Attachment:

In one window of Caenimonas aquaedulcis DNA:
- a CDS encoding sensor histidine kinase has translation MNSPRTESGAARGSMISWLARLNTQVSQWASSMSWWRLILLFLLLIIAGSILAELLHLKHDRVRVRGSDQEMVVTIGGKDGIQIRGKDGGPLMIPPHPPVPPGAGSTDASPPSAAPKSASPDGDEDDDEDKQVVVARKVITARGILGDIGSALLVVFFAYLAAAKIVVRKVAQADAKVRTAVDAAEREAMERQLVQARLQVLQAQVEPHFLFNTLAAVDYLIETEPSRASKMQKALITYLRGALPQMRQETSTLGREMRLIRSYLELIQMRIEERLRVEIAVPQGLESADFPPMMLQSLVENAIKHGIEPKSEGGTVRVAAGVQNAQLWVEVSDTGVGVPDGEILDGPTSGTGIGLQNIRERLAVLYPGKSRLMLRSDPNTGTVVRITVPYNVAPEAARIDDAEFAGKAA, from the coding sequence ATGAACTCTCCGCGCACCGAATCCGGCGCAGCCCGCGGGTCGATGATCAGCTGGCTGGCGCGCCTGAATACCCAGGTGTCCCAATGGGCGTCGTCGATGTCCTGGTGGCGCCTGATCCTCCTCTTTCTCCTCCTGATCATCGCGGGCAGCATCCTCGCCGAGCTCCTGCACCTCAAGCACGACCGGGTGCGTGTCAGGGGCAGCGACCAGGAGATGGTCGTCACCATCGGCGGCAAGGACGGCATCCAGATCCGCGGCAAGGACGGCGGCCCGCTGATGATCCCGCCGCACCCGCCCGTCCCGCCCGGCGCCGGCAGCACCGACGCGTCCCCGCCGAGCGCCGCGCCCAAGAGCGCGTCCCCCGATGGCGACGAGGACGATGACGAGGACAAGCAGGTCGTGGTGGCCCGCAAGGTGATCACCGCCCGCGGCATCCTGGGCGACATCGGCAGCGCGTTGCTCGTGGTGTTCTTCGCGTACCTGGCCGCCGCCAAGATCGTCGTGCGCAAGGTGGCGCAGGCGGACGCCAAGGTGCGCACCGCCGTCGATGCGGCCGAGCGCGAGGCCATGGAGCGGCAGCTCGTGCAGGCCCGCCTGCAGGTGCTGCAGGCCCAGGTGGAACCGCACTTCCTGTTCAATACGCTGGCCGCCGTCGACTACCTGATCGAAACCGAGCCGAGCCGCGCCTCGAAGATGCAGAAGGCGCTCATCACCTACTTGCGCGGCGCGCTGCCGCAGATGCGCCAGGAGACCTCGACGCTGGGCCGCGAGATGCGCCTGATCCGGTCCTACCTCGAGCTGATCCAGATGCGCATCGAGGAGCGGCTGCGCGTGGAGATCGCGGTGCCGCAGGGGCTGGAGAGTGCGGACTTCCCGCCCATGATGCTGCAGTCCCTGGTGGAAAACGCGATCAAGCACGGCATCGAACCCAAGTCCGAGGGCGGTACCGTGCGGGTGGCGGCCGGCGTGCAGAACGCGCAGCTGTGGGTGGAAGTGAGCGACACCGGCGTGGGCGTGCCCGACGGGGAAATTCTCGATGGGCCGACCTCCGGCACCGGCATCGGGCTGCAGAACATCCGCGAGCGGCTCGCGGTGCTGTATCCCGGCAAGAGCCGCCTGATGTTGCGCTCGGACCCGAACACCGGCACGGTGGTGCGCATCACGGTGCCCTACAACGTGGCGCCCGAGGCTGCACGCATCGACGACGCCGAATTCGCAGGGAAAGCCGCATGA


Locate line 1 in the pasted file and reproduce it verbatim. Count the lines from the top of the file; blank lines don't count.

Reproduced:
In one window of Caenimonas aquaedulcis DNA: